A study by Harris Poll has found that 93% of Americans prefer bottled water over all other beverages. And, while this is not an unexpected or new trend, the fact that these same Americans want bottled water ‘available everywhere drinks are sold’ is proof that consumers have accepted bottled water as an alternative to other packaged beverages and no longer regard it as competing with the tap.
This is the interpretation of South African National Bottled Water Association (SANBWA) Executive Director, Charlotte Metcalf, who welcomes the shift.
“SANBWA has always maintained that bottled water does not compete against tap water, but is a legitimate addition to the retailer’s shelf of packaged beverages because it improves the range of options available for consumers,” she said.
“In societies and communities where obesity is a major health risk, water is the best beverage choice and, if that water can’t reliably be found from a tap, it should be readily available as a packaged beverage.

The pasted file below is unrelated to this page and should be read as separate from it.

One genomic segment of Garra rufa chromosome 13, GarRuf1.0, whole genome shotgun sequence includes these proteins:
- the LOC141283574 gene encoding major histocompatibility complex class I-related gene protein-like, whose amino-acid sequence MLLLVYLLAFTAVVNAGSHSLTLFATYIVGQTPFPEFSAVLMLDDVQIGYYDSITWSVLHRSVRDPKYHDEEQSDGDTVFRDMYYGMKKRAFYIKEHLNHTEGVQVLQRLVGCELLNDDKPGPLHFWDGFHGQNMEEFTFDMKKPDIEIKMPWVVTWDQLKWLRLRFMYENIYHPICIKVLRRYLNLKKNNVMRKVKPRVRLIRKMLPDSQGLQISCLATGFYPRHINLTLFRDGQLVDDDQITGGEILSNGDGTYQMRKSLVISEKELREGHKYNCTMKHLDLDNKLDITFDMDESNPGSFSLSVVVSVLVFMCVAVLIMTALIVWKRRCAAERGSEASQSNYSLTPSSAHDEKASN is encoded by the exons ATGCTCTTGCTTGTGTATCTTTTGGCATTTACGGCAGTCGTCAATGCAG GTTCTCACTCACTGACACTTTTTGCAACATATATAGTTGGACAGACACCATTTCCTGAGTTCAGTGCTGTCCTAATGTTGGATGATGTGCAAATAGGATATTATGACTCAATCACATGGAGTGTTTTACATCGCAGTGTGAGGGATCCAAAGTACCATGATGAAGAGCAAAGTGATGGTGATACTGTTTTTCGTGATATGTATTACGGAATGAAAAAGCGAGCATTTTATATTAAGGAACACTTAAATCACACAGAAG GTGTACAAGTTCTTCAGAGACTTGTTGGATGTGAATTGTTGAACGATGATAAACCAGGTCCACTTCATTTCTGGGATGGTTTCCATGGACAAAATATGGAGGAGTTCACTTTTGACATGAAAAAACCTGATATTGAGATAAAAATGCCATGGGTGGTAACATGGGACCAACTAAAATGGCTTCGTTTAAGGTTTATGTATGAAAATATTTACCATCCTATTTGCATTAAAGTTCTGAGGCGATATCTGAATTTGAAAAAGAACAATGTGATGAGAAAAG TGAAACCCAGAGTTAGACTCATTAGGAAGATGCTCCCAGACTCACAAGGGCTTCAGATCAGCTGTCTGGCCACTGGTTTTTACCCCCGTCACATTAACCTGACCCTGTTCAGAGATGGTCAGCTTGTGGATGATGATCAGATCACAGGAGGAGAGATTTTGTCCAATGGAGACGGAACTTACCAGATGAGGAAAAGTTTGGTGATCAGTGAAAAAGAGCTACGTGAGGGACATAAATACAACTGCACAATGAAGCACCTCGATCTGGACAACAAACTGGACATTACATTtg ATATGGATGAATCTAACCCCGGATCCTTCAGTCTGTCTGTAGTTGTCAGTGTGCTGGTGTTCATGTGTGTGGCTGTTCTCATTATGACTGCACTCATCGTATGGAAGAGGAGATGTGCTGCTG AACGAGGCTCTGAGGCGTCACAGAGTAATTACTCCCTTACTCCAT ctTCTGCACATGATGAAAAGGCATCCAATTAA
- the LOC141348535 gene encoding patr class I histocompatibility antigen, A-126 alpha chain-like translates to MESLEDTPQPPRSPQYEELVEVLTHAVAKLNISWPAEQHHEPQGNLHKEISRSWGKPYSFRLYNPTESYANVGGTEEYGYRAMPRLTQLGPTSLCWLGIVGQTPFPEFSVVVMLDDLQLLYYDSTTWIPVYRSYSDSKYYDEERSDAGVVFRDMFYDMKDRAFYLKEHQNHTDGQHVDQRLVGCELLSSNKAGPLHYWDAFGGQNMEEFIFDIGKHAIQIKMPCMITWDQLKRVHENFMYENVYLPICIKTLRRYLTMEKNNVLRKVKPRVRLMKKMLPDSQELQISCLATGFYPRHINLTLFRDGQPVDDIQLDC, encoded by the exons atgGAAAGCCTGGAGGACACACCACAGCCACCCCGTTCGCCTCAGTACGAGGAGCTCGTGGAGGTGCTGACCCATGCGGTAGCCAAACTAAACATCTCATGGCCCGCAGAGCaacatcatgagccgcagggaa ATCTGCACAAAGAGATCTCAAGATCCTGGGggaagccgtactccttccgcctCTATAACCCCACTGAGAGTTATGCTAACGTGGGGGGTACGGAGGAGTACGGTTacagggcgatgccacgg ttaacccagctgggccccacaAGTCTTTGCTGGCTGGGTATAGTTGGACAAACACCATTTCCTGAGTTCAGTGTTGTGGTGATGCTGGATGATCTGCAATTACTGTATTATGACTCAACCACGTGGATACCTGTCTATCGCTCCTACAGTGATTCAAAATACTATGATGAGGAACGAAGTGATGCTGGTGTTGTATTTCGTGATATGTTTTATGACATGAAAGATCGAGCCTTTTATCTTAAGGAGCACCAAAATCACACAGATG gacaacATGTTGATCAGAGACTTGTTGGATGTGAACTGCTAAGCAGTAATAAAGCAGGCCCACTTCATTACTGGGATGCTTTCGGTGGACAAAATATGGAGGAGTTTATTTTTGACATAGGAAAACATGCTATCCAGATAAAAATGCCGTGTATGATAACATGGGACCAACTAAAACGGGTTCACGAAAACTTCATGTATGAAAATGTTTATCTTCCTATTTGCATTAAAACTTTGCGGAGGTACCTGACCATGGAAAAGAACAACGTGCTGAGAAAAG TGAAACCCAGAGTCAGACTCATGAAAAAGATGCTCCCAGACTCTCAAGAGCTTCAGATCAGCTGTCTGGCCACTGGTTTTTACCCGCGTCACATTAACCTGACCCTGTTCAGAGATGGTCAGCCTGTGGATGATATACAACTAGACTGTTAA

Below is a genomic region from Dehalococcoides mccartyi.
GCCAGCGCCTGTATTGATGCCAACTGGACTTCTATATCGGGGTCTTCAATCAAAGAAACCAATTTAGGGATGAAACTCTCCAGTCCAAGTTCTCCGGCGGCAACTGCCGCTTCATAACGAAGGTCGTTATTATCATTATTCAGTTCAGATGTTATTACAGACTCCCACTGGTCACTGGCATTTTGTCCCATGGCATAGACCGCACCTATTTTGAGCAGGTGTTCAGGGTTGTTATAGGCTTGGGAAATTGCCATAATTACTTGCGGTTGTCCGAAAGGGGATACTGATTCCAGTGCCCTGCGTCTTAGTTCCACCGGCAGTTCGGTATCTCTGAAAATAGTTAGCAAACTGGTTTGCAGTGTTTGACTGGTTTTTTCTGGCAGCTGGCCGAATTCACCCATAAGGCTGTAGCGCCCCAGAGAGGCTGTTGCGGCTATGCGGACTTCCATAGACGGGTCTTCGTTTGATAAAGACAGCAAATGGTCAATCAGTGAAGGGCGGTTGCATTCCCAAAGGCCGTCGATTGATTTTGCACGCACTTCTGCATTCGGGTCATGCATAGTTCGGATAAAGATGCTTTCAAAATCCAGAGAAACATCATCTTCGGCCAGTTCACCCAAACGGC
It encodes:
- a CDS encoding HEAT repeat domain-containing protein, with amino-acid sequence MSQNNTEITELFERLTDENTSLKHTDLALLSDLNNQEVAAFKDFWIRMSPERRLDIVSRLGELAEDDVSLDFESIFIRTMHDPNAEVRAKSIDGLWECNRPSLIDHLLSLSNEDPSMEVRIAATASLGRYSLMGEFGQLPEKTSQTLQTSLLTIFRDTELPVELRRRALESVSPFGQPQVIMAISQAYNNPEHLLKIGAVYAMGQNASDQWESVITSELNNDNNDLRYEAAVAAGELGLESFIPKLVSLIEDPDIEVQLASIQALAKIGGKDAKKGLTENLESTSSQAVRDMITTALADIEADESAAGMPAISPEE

“American consumers have taken this on board and, while there’s no similar research locally, anecdotal evidence is that South Africans, too, have bought into the idea that – if they are being offered other packaged beverages – they should have the option to choose water ahead of sugary carbonated and energy drinks, iced teas, flavoured milks, and so on.”
The results of the survey, which was commissioned the International Bottled Water Association (IBWA) to better understand consumer behaviour and preferences when it comes to bottled water and reported in Beverage Daily, largely mirrors those obtained in the previous survey.
The publication stated that, in 2018, 72% of consumers said bottled water is among their most preferred non-alcoholic beverage, which was a 9% year-over-year (YOY) increase. It was reported the most preferred beverage, followed by coffee (61%) and soft drinks (59%). In fact, 99% of Americans drink some form of water regularly, whether it is bottled, tap, or filtered. But those who only or mostly drink bottled water (37%) were equal to those who drink bottled and tap water equally (37%). And consumers who drink only or mostly tap or filtered water fell to about 25% in 2018, a 10% YOY decrease.